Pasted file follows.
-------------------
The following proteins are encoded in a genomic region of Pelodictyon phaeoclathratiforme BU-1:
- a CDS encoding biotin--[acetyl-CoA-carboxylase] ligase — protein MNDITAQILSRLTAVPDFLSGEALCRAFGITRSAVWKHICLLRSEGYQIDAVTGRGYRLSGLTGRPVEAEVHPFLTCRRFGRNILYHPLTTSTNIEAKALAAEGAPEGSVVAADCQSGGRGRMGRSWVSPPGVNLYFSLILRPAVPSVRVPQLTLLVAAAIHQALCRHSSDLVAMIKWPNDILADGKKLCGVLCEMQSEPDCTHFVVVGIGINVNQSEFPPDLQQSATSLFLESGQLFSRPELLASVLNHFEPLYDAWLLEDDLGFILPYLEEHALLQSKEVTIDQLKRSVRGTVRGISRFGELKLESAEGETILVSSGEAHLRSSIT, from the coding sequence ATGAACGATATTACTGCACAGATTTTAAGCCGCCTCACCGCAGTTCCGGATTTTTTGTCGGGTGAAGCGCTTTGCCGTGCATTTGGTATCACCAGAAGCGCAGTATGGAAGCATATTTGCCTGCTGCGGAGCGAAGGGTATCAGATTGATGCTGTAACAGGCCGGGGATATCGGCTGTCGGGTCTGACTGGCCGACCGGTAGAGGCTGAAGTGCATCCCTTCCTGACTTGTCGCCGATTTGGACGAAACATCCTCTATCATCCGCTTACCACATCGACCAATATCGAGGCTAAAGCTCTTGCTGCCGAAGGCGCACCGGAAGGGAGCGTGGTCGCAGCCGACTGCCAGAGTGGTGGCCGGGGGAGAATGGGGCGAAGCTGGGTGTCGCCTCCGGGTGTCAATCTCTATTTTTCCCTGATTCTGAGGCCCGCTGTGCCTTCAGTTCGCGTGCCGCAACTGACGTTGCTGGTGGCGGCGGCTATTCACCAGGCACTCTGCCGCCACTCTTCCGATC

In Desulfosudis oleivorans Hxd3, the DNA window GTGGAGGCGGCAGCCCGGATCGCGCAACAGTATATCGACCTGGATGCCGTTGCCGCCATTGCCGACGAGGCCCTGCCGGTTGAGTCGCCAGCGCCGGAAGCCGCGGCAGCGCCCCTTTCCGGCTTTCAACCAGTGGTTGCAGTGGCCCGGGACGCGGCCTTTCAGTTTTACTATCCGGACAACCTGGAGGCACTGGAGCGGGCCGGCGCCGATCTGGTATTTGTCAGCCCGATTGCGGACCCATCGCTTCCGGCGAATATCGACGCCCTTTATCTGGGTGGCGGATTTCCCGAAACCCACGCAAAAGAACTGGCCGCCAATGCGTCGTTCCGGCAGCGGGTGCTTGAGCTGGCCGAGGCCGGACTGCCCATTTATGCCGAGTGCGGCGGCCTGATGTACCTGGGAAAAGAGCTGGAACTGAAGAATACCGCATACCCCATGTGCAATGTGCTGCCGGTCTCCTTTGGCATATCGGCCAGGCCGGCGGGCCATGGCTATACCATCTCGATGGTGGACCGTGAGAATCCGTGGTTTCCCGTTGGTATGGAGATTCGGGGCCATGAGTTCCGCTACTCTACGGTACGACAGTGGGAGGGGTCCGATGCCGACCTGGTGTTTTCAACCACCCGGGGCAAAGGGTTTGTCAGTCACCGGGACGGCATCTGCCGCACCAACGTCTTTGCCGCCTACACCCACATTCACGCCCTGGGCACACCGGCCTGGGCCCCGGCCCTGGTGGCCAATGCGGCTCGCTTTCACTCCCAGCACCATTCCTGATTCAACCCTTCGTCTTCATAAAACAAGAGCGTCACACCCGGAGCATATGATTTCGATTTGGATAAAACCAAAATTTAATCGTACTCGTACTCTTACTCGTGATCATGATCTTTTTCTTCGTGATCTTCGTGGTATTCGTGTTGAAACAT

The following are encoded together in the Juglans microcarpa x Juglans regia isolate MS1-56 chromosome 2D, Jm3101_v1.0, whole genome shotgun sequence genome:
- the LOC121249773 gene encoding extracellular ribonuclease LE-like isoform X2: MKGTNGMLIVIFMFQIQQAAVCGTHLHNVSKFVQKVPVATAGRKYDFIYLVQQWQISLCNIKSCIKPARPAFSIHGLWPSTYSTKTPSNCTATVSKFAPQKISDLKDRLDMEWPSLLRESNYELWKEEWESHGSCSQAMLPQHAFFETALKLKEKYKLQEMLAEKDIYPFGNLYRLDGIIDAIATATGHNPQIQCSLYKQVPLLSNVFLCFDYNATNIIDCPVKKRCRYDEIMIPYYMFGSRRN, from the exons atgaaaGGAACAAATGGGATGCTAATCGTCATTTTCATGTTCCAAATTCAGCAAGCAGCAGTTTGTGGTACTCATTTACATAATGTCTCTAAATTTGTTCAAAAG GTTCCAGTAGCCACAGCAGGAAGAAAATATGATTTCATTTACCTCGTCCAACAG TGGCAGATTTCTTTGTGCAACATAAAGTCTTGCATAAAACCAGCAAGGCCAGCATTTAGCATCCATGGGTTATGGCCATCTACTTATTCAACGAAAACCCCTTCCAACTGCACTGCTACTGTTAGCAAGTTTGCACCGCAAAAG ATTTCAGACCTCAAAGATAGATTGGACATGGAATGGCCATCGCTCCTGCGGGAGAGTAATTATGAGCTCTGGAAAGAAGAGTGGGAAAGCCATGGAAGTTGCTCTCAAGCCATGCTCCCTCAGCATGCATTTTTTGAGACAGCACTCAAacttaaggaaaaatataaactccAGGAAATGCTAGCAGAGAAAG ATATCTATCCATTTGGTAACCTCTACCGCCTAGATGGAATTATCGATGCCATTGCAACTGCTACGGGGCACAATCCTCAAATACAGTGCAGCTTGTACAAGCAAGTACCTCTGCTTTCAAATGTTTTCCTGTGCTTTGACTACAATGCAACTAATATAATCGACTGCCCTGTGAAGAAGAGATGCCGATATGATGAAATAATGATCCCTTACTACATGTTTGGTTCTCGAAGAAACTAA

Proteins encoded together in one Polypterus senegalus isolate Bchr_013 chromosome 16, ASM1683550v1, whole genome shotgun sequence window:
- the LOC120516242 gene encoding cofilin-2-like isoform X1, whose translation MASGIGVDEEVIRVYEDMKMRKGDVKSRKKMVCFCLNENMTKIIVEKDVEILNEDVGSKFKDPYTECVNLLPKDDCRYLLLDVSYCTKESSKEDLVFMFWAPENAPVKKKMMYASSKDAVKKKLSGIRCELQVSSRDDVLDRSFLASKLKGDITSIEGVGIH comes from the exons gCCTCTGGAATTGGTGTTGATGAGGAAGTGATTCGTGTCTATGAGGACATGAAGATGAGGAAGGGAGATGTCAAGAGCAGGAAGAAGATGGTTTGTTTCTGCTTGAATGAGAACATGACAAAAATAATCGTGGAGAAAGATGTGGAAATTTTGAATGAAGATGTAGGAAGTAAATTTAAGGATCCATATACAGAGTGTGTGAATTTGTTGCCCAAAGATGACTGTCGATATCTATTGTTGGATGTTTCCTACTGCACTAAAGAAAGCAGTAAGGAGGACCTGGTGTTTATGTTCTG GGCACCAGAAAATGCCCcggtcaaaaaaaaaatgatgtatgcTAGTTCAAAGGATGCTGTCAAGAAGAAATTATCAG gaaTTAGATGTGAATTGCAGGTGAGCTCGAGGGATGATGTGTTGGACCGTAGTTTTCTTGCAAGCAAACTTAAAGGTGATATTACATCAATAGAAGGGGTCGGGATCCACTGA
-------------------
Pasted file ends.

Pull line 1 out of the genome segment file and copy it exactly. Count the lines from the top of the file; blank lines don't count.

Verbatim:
The following proteins are encoded in a genomic region of Pelodictyon phaeoclathratiforme BU-1: